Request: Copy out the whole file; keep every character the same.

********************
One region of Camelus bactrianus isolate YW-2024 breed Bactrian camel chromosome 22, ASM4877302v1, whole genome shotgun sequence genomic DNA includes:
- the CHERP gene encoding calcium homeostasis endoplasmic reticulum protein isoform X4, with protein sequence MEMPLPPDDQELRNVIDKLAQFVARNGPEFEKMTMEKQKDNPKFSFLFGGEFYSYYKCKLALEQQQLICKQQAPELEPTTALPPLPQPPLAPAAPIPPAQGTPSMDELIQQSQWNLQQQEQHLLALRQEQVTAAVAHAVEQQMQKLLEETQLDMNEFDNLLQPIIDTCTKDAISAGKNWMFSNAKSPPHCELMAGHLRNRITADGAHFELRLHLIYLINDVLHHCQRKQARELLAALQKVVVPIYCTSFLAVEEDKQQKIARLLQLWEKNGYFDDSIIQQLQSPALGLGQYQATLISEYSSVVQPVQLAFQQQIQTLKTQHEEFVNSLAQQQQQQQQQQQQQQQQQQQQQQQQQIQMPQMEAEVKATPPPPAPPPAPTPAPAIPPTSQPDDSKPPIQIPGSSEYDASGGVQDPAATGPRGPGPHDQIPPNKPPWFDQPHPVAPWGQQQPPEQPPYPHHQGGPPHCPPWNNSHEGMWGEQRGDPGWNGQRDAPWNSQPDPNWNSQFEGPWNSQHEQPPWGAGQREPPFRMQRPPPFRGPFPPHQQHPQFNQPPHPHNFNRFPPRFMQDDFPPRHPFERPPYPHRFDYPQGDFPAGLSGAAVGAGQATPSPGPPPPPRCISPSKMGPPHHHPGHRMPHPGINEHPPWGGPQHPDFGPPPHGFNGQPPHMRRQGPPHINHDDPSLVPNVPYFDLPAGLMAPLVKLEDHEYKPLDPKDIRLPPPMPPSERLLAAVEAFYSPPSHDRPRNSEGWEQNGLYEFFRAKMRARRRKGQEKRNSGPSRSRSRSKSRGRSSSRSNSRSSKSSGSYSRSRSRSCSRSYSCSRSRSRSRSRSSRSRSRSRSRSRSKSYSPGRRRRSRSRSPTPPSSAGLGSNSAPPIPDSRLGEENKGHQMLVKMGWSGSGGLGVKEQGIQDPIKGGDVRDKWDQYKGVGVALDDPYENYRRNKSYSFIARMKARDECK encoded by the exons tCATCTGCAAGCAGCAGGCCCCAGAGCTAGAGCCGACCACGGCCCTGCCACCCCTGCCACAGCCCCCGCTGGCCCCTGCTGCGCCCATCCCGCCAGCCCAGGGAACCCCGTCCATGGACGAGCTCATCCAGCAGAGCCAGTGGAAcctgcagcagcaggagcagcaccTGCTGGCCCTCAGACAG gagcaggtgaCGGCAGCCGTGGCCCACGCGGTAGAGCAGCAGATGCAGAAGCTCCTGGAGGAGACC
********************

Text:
One region of Camelus bactrianus isolate YW-2024 breed Bactrian camel chromosome 22, ASM4877302v1, whole genome shotgun sequence genomic DNA includes:
- the CHERP gene encoding calcium homeostasis endoplasmic reticulum protein isoform X4, with protein sequence MEMPLPPDDQELRNVIDKLAQFVARNGPEFEKMTMEKQKDNPKFSFLFGGEFYSYYKCKLALEQQQLICKQQAPELEPTTALPPLPQPPLAPAAPIPPAQGTPSMDELIQQSQWNLQQQEQHLLALRQEQVTAAVAHAVEQQMQKLLEETQLDMNEFDNLLQPIIDTCTKDAISAGKNWMFSNAKSPPHCELMAGHLRNRITADGAHFELRLHLIYLINDVLHHCQRKQARELLAALQKVVVPIYCTSFLAVEEDKQQKIARLLQLWEKNGYFDDSIIQQLQSPALGLGQYQATLISEYSSVVQPVQLAFQQQIQTLKTQHEEFVNSLAQQQQQQQQQQQQQQQQQQQQQQQQQIQMPQMEAEVKATPPPPAPPPAPTPAPAIPPTSQPDDSKPPIQIPGSSEYDASGGVQDPAATGPRGPGPHDQIPPNKPPWFDQPHPVAPWGQQQPPEQPPYPHHQGGPPHCPPWNNSHEGMWGEQRGDPGWNGQRDAPWNSQPDPNWNSQFEGPWNSQHEQPPWGAGQREPPFRMQRPPPFRGPFPPHQQHPQFNQPPHPHNFNRFPPRFMQDDFPPRHPFERPPYPHRFDYPQGDFPAGLSGAAVGAGQATPSPGPPPPPRCISPSKMGPPHHHPGHRMPHPGINEHPPWGGPQHPDFGPPPHGFNGQPPHMRRQGPPHINHDDPSLVPNVPYFDLPAGLMAPLVKLEDHEYKPLDPKDIRLPPPMPPSERLLAAVEAFYSPPSHDRPRNSEGWEQNGLYEFFRAKMRARRRKGQEKRNSGPSRSRSRSKSRGRSSSRSNSRSSKSSGSYSRSRSRSCSRSYSCSRSRSRSRSRSSRSRSRSRSRSRSKSYSPGRRRRSRSRSPTPPSSAGLGSNSAPPIPDSRLGEENKGHQMLVKMGWSGSGGLGVKEQGIQDPIKGGDVRDKWDQYKGVGVALDDPYENYRRNKSYSFIARMKARDECK encoded by the exons tCATCTGCAAGCAGCAGGCCCCAGAGCTAGAGCCGACCACGGCCCTGCCACCCCTGCCACAGCCCCCGCTGGCCCCTGCTGCGCCCATCCCGCCAGCCCAGGGAACCCCGTCCATGGACGAGCTCATCCAGCAGAGCCAGTGGAAcctgcagcagcaggagcagcaccTGCTGGCCCTCAGACAG gagcaggtgaCGGCAGCCGTGGCCCACGCGGTAGAGCAGCAGATGCAGAAGCTCCTGGAGGAGACC